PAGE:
The fortuitous action of Conte, Salvini and Berlusconi raised suspicion that Draghi’s downfall was the work of the influence of Russian President Vladimir Putin, who saw Draghi as the leader of the major European Union countries most strongly opposed to the Russian military and diplomatic strategies. There is plenty of evidence of Putin’s interest in Italy’s political development, but no evidence yet of Moscow’s direct influence over the three leaders who conspired against Draghi. However, Berlusconi and Salvini risk being blackmailed by Putin, having cultivated business relations with Moscow, either personally or through members of their parties.

In this situation, President Mattarella’s reaction was perhaps the decisive factor in the whole story. Instead of carrying out laborious consultations to save the legislature, the President of the Republic called new elections as soon as possible, on September 25. Thus, Mattarella has only given the parties one month to present their lists of candidates by August 21. This is an extremely short period to reduce the conflicts and infighting that characterize potential right- and left-wing coalitions.

The calendar is even busier considering that the elections will take place under a new electoral law. This new law reduces the number of seats in the Chamber of Deputies from 630 to 400 and reduces the Senate from 315 to 200 seats. In addition, the new provisions make it more difficult to form tactical coalitions as in the past, built more to steal the votes of opponents than to assert unified programs and a single coalition leader.

Unity is problematic on the left. After the split of the Five Star Movement with the Democratic Party, the latter must seek new alliances in the center rather than on the left. Much of the Democratic Party’s hopes rest on future cooperation with Carlo Calenda’s Azione, a new centrist political formation that has seen a rise in power and is draining support from Berlusconi’s party.

However, the lacerations are perhaps just as deep on the right, where Meloni claims the right to be or choose the leader of a new government under a previous agreement with Forza Italia and the League which awarded the leadership. of a right-wing coalition to the party with the most votes. Berlusconi is by no means of the same opinion and it is not excluded that he and Salvini combine to have another Prime Minister. The brothers in Italy, at this time, could stand alone at the polls rather than running with the others in a coalition. To avoid this possibility, a preliminary examination OK between Meloni, Berlusconi and Salvini was concluded on July 27. But the agreement does not seem watertight: the current advantage of the Brothers of Italy is given by its role as the only opposition party for the duration of the past legislature. This advantage is unlikely to last once Meloni becomes head of government, and in a few months Berlusconi and Salvini would be tempted to challenge Meloni.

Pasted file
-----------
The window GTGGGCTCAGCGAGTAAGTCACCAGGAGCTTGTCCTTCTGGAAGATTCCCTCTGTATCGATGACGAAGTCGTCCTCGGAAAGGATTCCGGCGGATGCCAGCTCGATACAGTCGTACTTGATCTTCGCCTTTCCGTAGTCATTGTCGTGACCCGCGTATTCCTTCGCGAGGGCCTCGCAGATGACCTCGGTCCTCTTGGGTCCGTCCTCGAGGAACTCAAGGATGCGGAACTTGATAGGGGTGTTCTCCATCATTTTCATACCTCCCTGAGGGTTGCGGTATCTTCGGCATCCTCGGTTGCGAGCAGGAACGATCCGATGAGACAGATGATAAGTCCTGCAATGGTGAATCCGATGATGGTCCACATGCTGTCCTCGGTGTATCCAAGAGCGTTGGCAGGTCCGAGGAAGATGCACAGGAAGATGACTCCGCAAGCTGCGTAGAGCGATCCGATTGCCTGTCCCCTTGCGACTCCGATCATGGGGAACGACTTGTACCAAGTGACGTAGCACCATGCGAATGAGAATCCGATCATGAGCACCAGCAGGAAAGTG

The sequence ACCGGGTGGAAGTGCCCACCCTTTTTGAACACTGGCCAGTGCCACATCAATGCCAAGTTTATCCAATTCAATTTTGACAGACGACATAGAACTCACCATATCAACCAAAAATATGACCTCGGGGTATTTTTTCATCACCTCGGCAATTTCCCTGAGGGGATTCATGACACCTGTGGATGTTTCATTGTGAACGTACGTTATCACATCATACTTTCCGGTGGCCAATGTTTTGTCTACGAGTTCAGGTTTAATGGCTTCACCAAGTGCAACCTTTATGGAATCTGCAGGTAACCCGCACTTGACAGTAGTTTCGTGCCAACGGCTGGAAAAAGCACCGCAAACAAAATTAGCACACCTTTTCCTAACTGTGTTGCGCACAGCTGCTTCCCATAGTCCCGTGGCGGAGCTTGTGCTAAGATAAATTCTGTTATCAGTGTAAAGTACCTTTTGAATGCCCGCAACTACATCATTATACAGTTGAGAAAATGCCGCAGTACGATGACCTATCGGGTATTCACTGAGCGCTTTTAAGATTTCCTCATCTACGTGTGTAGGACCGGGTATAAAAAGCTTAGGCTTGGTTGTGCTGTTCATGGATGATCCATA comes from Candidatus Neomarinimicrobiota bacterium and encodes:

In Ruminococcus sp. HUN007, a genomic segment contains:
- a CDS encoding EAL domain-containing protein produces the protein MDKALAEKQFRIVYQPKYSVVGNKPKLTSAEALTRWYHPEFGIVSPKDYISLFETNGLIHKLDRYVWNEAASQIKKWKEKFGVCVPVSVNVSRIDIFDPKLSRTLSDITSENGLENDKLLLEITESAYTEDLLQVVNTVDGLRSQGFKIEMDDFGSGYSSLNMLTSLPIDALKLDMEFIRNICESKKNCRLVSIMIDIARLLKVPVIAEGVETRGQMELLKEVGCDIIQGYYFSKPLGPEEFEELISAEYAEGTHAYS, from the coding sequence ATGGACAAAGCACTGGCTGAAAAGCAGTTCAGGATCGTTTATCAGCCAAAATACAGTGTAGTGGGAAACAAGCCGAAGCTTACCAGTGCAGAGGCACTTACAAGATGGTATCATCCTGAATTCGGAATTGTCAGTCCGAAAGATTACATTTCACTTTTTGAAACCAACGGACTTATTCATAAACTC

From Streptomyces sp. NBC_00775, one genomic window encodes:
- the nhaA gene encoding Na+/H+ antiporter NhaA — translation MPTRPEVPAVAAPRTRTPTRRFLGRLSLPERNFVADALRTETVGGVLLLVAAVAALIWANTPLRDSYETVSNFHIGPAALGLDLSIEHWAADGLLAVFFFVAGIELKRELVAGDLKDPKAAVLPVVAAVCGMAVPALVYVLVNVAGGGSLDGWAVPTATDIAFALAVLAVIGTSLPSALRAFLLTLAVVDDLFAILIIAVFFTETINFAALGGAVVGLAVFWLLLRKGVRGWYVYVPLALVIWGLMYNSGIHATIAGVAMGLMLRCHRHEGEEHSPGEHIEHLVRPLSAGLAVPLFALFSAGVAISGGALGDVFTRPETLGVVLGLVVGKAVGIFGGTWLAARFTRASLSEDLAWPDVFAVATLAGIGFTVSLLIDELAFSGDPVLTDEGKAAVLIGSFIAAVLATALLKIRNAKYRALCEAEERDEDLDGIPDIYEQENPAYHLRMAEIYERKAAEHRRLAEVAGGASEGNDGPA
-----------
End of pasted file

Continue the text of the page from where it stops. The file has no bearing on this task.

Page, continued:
Mattarella’s choice to call the election has now forced the parties to expose their weaknesses in public. Under the new electoral law, just over a third of the seats in the Chamber of Deputies are elected by first-past-the-post rather than proportional representation. Depending on who wins around 30 more seats, one coalition or the other should win an absolute majority. Confidential polls in mid-July gave an 80% probability of a victory for the right-wing coalition. Meloni, Salvini and Berlusconi are still the favorites, but today the vote looks more uncertain than it seemed then.

And now for the dream. If no absolute majority emerged from the vote, the parties would be unable to form their preferred ruling coalitions in a fragmented parliament. In this case, Mattarella should look for another great go (impartial) to form a cross-party coalition or a technical government, a tradition rooted in Italian politics since the country’s unification in 1861. Many Italians hope that next October Italian party leaders will be forced to knocking on the door of the protected house of Mario Draghi in Umbria, resurrecting after 2,500 years the legend of Lucius Quinctius Cincinnatus, the Roman consul who, in an emergency, was asked to leave his retirement in the countryside and resume the power.